A community for students.
Here's the question you clicked on:
 0 viewing

This Question is Closed

Michele_Laino
 one year ago
Best ResponseYou've already chosen the best response.0question b) the area of the right triangle, is: \[\Large \frac{{AC \cdot BC}}{2} = \frac{{B{C^2}}}{2}\] Using the theorem of Pitagora, we have this: \[\Large r = \frac{{BC}}{{\sqrt 2 }}\] where \( r \) is the radius of the halfcircumference. So the requested area is: \[\Large \begin{gathered} A =  \frac{{B{C^2}}}{2} + \frac{{\pi {r^2}}}{2} =  \frac{{B{C^2}}}{2} + \frac{{\pi B{C^2}}}{4} = \hfill \\ \hfill \\ = \frac{{B{C^2}}}{2}\left( {\frac{\pi }{2}  1} \right) \hfill \\ \end{gathered} \]

Michele_Laino
 one year ago
Best ResponseYou've already chosen the best response.0oops... I have made a typo: \[\Large \frac{{AB \cdot BC}}{2} = \frac{{B{C^2}}}{2}\]

Michele_Laino
 one year ago
Best ResponseYou've already chosen the best response.0we have to write the equation of your line, in order to do that, we can apply this equation: \[\Large \frac{{y  {y_1}}}{{{y_2}  {y_1}}} = \frac{{x  {x_1}}}{{{x_2}  {x_1}}}\] what do you get?

Michele_Laino
 one year ago
Best ResponseYou've already chosen the best response.0please try, you have to substitute the coordinates of your points into my formula above: (x1,y1)=(4,6), and (x2, y2) = (8,3)

Michele_Laino
 one year ago
Best ResponseYou've already chosen the best response.0x, and y are the variables, you have only to susbstitute x1, x2, y1, y2 with the coordinates of your points

Michele_Laino
 one year ago
Best ResponseYou've already chosen the best response.0I got this: \[\Large y =  \frac{3}{4}x + 3\]

Michele_Laino
 one year ago
Best ResponseYou've already chosen the best response.0by substitution int my formula: \[\Large \frac{{y  6}}{{  3  6}} = \frac{{x  \left( {  4} \right)}}{{8  \left( {  4} \right)}}\]

anonymous
 one year ago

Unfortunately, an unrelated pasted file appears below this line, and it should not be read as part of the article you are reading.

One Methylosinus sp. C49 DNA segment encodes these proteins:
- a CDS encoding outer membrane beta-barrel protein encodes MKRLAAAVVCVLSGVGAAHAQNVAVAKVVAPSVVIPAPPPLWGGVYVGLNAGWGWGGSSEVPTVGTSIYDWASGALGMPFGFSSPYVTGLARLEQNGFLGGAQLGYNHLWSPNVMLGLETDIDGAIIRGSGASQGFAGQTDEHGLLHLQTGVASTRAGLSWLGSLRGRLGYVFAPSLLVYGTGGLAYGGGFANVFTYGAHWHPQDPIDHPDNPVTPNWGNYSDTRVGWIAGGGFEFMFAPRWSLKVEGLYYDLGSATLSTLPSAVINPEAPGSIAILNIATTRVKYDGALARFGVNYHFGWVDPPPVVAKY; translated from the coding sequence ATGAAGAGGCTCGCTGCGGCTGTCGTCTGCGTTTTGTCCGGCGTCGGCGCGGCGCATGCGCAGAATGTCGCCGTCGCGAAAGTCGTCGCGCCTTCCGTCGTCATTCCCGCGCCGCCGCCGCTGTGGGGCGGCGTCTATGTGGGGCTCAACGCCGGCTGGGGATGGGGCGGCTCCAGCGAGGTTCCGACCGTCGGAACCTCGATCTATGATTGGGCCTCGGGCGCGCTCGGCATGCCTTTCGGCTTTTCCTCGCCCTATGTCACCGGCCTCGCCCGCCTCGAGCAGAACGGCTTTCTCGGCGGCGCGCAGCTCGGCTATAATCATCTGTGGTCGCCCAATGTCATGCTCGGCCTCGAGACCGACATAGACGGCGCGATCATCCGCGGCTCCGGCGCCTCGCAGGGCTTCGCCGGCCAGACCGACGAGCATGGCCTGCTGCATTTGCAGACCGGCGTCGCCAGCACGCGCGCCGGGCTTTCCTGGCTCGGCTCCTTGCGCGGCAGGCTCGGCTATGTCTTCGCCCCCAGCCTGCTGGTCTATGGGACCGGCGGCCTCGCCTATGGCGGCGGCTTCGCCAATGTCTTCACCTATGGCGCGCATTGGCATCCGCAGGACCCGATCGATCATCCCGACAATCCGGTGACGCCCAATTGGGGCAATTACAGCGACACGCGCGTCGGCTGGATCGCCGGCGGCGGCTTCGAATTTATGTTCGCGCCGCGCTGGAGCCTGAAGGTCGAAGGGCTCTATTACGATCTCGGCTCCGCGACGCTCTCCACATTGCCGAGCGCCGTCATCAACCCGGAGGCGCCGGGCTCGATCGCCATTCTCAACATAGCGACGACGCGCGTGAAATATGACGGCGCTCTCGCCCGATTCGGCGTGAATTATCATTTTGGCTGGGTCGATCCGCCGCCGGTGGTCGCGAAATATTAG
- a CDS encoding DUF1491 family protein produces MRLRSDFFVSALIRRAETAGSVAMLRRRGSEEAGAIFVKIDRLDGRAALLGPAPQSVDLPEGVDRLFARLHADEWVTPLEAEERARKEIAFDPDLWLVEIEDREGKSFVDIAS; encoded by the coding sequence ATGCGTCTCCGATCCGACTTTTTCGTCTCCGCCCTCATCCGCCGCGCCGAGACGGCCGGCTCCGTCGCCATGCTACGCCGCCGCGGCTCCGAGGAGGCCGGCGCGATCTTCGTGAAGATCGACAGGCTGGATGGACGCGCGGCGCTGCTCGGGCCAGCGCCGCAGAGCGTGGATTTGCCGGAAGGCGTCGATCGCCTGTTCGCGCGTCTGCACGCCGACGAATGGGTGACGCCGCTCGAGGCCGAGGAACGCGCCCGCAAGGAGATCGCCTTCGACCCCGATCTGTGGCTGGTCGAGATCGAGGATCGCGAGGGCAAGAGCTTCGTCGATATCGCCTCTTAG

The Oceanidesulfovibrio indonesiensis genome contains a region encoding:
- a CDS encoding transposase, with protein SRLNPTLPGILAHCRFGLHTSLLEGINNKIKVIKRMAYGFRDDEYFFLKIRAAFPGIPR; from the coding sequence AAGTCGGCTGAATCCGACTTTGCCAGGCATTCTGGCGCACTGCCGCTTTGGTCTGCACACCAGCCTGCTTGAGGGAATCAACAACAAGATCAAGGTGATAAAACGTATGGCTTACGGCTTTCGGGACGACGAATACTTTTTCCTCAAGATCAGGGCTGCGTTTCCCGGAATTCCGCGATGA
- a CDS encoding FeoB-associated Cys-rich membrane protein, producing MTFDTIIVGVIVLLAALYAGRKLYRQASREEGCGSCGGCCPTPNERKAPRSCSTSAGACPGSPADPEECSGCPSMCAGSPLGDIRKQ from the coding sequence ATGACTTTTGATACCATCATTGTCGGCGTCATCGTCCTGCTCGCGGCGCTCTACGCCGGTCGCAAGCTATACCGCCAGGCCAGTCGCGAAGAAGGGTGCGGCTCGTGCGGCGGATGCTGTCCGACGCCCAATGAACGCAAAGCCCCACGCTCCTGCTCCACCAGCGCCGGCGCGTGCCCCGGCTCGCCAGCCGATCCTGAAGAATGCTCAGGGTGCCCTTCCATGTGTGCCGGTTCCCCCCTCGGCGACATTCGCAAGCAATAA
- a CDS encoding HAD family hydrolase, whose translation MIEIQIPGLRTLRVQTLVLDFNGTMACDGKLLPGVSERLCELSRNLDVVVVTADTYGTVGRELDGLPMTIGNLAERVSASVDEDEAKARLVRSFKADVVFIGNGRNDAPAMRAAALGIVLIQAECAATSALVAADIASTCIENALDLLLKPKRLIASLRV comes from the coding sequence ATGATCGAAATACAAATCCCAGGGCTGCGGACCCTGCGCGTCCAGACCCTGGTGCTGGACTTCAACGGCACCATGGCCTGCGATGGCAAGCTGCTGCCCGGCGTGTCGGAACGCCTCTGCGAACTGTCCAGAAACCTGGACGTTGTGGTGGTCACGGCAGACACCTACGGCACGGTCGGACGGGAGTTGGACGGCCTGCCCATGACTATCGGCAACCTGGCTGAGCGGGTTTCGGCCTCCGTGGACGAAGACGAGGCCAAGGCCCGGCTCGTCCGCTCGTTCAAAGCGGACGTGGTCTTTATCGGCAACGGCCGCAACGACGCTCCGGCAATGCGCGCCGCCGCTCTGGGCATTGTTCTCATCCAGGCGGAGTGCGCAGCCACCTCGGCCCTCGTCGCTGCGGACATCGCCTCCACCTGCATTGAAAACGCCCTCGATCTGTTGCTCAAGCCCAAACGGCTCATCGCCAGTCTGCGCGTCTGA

Best ResponseYou've already chosen the best response.0lemme solve plz .. 1 min..

Michele_Laino
 one year ago
Best ResponseYou've already chosen the best response.0please wait there is a sign error

Michele_Laino
 one year ago
Best ResponseYou've already chosen the best response.0the slope of your equation is 3/4 which is positive, whereas the slope of the requested line has to be negative

Michele_Laino
 one year ago
Best ResponseYou've already chosen the best response.0anyway: the requested distance, is: \[\Large \begin{gathered} d = \sqrt {{{\left( {{x_2}  {x_1}} \right)}^2} + {{\left( {{y_2}  {y_1}} \right)}^2}} = \hfill \\ \hfill \\ = \sqrt {{{\left( {8  \left( {  4} \right)} \right)}^2} + {{\left( {  3  6} \right)}^2}} = \hfill \\ \hfill \\ = \sqrt {{{12}^2} + {9^2}} = ...? \hfill \\ \end{gathered} \]

Michele_Laino
 one year ago
Best ResponseYou've already chosen the best response.0the equation of the yaxis is \( \Large x=0 \), so the requested intersection point is given by the solution of this algebraic system: \[\Large \left\{ \begin{gathered} y =  \frac{3}{4}x + 3 \hfill \\ \hfill \\ x = 0 \hfill \\ \end{gathered} \right.\]

Michele_Laino
 one year ago
Best ResponseYou've already chosen the best response.0yes! it is the point (0,3)

anonymous
 one year ago
Best ResponseYou've already chosen the best response.0http://prntscr.com/8cxltt how did you gte that formula *get